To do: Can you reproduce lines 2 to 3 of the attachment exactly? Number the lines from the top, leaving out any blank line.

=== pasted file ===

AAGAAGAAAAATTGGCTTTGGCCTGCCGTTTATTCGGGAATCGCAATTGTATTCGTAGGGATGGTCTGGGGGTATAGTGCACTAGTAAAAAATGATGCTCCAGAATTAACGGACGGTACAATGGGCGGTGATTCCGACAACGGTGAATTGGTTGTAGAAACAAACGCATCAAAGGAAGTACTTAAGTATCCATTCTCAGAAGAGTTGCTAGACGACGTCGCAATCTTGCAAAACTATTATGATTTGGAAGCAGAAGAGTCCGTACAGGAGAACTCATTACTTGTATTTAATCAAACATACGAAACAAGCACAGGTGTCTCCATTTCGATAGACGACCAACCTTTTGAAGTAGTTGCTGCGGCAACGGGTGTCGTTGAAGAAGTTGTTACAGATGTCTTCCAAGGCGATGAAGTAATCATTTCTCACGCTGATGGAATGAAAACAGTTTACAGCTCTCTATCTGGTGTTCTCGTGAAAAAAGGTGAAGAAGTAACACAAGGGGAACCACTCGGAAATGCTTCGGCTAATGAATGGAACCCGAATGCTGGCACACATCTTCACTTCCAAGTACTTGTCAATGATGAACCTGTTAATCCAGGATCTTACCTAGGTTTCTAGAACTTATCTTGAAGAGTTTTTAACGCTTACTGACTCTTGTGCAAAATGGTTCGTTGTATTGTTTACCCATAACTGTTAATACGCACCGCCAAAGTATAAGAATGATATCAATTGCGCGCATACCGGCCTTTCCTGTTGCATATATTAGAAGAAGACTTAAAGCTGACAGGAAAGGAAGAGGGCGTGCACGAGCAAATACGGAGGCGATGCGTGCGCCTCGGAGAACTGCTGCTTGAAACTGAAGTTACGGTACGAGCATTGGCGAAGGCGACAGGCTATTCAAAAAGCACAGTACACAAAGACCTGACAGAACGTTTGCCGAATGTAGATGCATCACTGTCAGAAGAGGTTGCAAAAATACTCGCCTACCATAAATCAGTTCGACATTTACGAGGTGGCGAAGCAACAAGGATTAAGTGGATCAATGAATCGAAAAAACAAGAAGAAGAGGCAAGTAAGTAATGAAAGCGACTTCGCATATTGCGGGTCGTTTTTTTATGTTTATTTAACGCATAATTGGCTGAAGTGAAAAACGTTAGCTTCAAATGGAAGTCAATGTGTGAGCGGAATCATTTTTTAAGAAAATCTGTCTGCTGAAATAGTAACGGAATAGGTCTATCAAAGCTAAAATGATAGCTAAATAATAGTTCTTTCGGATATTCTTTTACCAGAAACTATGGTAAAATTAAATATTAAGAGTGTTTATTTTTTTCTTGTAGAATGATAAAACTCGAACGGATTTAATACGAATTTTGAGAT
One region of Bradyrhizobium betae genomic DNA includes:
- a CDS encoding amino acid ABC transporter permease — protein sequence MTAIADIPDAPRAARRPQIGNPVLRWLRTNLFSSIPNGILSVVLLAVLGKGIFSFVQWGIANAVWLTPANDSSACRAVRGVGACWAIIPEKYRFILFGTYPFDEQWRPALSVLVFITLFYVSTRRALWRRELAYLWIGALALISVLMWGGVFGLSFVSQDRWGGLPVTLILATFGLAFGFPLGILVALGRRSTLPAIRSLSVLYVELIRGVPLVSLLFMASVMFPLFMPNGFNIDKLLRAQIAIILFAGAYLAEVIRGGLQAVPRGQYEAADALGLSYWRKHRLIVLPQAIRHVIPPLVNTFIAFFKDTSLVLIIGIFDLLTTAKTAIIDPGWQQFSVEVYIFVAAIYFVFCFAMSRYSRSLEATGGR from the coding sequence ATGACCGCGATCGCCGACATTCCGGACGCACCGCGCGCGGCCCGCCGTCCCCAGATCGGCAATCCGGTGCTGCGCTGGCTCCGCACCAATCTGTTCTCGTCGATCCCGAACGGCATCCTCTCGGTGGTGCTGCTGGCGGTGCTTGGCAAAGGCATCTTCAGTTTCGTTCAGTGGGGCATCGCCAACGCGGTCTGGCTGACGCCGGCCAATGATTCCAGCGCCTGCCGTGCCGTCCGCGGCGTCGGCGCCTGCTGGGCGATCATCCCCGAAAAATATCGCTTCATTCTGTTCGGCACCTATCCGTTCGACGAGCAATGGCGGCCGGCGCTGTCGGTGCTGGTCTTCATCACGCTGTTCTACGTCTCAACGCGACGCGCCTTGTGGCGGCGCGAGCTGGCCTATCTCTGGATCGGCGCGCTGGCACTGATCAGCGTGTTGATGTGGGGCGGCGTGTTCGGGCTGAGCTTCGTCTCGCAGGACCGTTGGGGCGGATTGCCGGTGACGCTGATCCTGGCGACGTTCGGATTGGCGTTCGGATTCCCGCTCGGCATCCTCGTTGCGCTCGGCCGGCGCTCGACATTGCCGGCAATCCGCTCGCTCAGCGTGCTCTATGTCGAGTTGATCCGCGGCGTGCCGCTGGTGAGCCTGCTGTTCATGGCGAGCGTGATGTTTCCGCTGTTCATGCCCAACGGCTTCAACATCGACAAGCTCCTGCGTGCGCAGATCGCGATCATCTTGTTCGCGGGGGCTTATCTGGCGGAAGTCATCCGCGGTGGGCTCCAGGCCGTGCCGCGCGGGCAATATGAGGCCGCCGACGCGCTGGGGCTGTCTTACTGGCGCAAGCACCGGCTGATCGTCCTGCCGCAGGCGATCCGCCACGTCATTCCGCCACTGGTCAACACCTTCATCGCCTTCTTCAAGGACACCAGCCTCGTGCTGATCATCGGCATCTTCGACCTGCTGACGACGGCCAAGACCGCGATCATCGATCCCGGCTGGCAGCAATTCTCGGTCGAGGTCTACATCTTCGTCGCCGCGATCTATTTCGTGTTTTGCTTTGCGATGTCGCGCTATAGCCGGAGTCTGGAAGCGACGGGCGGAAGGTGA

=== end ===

One region of Bradyrhizobium betae genomic DNA includes:
- a CDS encoding amino acid ABC transporter permease — protein sequence MTAIADIPDAPRAARRPQIGNPVLRWLRTNLFSSIPNGILSVVLLAVLGKGIFSFVQWGIANAVWLTPANDSSACRAVRGVGACWAIIPEKYRFILFGTYPFDEQWRPALSVLVFITLFYVSTRRALWRRELAYLWIGALALISVLMWGGVFGLSFVSQDRWGGLPVTLILATFGLAFGFPLGILVALGRRSTLPAIRSLSVLYVELIRGVPLVSLLFMASVMFPLFMPNGFNIDKLLRAQIAIILFAGAYLAEVIRGGLQAVPRGQYEAADALGLSYWRKHRLIVLPQAIRHVIPPLVNTFIAFFKDTSLVLIIGIFDLLTTAKTAIIDPGWQQFSVEVYIFVAAIYFVFCFAMSRYSRSLEATGGR from the coding sequence ATGACCGCGATCGCCGACATTCCGGACGCACCGCGCGCGGCCCGCCGTCCCCAGATCGGCAATCCGGTGCTGCGCTGGCTCCGCACCAATCTGTTCTCGTCGATCCCGAACGGCATCCTCTCGGTGGTGCTGCTGGCGGTGCTTGGCAAAGGCATCTTCAGTTTCGTTCAGTGGGGCATCGCCAACGCGGTCTGGCTGACGCCGGCCAATGATTCCAGCGCCTGCCGTGCCGTCCGCGGCGTCGGCGCCTGCTGGGCGATCATCCCCGAAAAATATCGCTTCATTCTGTTCGGCACCTATCCGTTCGACGAGCAATGGCGGCCGGCGCTGTCGGTGCTGGTCTTCATCACGCTGTTCTACGTCTCAACGCGACGCGCCTTGTGGCGGCGCGAGCTGGCCTATCTCTGGATCGGCGCGCTGGCACTGATCAGCGTGTTGATGTGGGGCGGCGTGTTCGGGCTGAGCTTCGTCTCGCAGGACCGTTGGGGCGGATTGCCGGTGACGCTGATCCTGGCGACGTTCGGATTGGCGTTCGGATTCCCGCTCGGCATCCTCGTTGCGCTCGGCCGGCGCTCGACATTGCCGGCAATCCGCTCGCTCAGCGTGCTCTATGTCGAGTTGATCCGCGGCGTGCCGCTGGTGAGCCTGCTGTTCATGGCGAGCGTGATGTTTCCGCTGTTCATGCCCAACGGCTTCAACATCGACAAGCTCCTGCGTGCGCAGATCGCGATCATCTTGTTCGCGGGGGCTTATCTGGCGGAAGTCATCCGCGGTGGGCTCCAGGCCGTGCCGCGCGGGCAATATGAGGCCGCCGACGCGCTGGGGCTGTCTTACTGGCGCAAGCACCGGCTGATCGTCCTGCCGCAGGCGATCCGCCACGTCATTCCGCCACTGGTCAACACCTTCATCGCCTTCTTCAAGGACACCAGCCTCGTGCTGATCATCGGCATCTTCGACCTGCTGACGACGGCCAAGACCGCGATCATCGATCCCGGCTGGCAGCAATTCTCGGTCGAGGTCTACATCTTCGTCGCCGCGATCTATTTCGTGTTTTGCTTTGCGATGTCGCGCTATAGCCGGAGTCTGGAAGCGACGGGCGGAAGGTGA